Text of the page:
We found greater rsFC in the DMN in patients with BPI than in the controls. They had a higher rsFC in the posterior cingulate cortex and precuneus. The mean group image maps of DMN showed a trend toward decreased rsFC after surgery, but we found no significant changes in the DMN between the preoperative and postoperative patient groups (Fig. 3; Table 3).

FIG. 3.
FIG. 3.

Functional MR images of the DMN in a healthy control individual (A), a preoperative patient (B), a postoperative patient who showed no improvement (C), and a postoperative patient who did show improvement (D) and subtracted functional MR images of a healthy control individual versus a preoperative patient with BPI (indicating that patients with BPI have increased connectivity in the DMN) (E).

TABLE 3.

Group mean effects on DMN images in the 4 study groups

GroupBrain RegionCoordinateCluster VoxelT-Max
xyz
ControlPosterior cingulate cortex6−54241,5797.6
Medial frontal gyrus−238−124,4007.3
Angular gyrus, lt−42−70366739
Angular gyrus, rt54−62325337.5
Middle temporal gyrus, lt−62−10−244097.6
Middle temporal gyrus, rt58−2−282166.3
PresurgicalPosterior cingulate cortex6−54202,42812.8
Medial frontal gyrus−64645,1639.7
Angular gyrus, lt−46−62286057.6
Angular gyrus, rt54−58284208
Middle temporal gyrus, lt−58−22−203187.9
Middle temporal gyrus, rt62−6−24655.1
Postsurgical, not improvedPosterior cingulate cortex6−54241,5397.8
Medial frontal gyrus−238−123,8467.3
Angular gyrus, lt−50−66324867
Angular gyrus, rt54−78282285.2
Middle temporal gyrus, lt−58−6−241514.1
Middle temporal gyrus, rt58−10−281455.4
Postsurgical, improvedPosterior cingulate cortex6−54242,0287.9
Medial frontal gyrus−238−124,1097.6
Angular gyrus, lt−42−70366057.3
Angular gyrus, rt54−62324207.9
Middle temporal gyrus, lt−62−10−243187.8
Middle temporal gyrus, rt58−2−28655.0
Presurgical > controlPosterior cingulate cortex6−5424430.983
Medial frontal gyrus−238−12120.981

Group mean effects derived from DMN images in the 4 groups (control; presurgical; postsurgical, not improved; and postsurgical, improved) were FWE corrected at p ≤ 0.05 for multiple comparisons; between-group contrasts (control > presurgical; postsurgical, improved > postsurgical, not improved) were FDR corrected at p < 0.05. Coordinates were extracted from MNI 152 space.

Discussion

To our knowledge, this study is the first to have evaluated changes in RSNs in patients with BPI before and after surgical repair. Overall, we observed alterations in rsFC in the SMN, DMN, and SN before and after surgery and compared rsFC with that in healthy controls. We tried to identify any differences in these networks between patients who had improved muscle power after surgery and those who did not. We found changes in the SMN of patients with BPI before and after surgery and differences between muscle power in the improved and unimproved groups, as well. These results can be attributed to cortical plasticity; however, what is interesting is that although there is no primary insult to the brain after PNI, changes in higher cognitive networks (DMN and SN) were found in these patients with BPI. Not only were these changes seen before surgery, but dynamic changes were also observed after surgery, especially in the group of patients whose muscle power had improved.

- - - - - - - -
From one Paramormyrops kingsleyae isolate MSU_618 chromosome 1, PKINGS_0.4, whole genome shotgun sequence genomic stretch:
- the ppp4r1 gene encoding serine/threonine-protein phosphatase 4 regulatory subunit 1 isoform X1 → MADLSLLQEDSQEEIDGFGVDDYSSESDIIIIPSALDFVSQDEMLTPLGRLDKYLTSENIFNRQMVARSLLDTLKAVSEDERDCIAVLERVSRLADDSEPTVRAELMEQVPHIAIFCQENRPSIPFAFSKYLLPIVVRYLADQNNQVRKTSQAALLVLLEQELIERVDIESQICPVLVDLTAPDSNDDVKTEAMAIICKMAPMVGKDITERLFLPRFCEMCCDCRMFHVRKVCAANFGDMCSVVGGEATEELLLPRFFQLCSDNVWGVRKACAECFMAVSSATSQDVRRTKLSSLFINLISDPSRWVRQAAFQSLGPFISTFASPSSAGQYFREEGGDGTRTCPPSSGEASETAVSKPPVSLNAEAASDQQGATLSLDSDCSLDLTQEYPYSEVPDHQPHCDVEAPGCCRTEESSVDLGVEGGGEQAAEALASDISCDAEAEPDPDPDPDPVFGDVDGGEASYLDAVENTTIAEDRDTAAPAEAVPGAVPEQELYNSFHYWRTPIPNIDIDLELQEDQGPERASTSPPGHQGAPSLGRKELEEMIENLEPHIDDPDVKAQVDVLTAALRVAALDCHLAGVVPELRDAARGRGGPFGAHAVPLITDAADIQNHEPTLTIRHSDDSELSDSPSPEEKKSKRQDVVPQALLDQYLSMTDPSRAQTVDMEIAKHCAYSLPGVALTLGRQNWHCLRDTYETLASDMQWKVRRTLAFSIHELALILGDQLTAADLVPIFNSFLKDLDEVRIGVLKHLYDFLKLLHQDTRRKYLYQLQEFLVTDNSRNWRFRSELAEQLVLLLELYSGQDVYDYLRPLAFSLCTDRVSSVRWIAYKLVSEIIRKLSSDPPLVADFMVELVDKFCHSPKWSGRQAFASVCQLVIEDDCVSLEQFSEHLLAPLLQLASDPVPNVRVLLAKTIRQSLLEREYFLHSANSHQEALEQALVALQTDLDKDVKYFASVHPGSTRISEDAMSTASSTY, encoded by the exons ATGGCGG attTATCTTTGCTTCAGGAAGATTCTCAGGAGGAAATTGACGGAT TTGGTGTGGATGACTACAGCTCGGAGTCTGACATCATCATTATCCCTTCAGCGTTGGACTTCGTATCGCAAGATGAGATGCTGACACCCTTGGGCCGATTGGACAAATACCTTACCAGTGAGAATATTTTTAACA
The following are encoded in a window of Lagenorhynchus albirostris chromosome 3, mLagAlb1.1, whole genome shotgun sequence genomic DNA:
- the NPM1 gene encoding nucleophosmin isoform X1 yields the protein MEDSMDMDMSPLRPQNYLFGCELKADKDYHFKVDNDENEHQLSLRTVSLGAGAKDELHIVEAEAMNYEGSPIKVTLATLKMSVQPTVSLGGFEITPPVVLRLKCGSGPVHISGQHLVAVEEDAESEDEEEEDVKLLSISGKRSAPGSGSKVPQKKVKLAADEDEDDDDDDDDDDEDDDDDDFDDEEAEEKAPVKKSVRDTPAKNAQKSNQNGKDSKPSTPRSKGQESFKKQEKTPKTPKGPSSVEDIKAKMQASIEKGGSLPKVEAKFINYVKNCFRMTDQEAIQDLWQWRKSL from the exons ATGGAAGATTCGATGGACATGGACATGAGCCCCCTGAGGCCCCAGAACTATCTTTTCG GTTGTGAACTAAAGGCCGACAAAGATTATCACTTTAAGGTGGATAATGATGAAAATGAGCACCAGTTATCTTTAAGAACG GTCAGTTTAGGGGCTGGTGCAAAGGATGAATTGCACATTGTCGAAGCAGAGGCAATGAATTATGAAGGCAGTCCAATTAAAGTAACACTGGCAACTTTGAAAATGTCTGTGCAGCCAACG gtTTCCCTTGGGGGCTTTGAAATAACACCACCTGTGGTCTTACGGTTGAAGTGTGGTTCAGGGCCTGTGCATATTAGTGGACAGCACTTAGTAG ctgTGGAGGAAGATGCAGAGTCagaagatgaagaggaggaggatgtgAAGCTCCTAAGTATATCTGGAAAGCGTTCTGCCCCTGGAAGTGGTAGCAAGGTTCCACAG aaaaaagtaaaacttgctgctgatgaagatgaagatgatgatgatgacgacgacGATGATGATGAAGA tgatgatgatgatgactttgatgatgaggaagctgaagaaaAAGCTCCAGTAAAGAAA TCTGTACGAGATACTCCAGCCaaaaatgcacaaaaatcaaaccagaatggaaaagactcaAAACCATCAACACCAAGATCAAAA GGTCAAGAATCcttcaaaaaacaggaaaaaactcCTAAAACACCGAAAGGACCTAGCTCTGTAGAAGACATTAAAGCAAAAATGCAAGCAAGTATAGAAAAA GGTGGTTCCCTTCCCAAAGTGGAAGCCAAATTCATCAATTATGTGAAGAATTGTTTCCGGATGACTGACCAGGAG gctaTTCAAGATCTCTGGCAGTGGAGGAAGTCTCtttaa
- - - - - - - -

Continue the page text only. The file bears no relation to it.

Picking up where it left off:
SMN is a well-studied RSN, and its major subareas include the precentral gyrus, postcentral gyrus, and supplementary motor area. Using seed-based methods to identify the SMN, Liu et al.17 and Min et al.22 found an absence of motor area activity on the side contralateral to the limb affected by BPI. Liu et al.17 found decreased interhemispheric rsFC between motor cortices in patients with BPI. No studies have documented postoperative changes in this network. We observed rsFC in the bilateral precentral gyrus, in both the posterior and anterior cingulate gyrus, and postcentral gyrus in the SMN in patients that was lower than that in controls, which indicates decreased rsFC attributable to deafferentation. SMN rsFC reformation in the group of postoperative patients who showed improvement was much higher than that in the postoperative patients who showed no improvement and in the preoperative patients but less than that in the controls. Why there was increased connectivity in the left supplementary motor cortex (ipsilateral to the side of injury) is difficult to explain and probably reflects the overactivity of the dominant lobe after injury and recovery.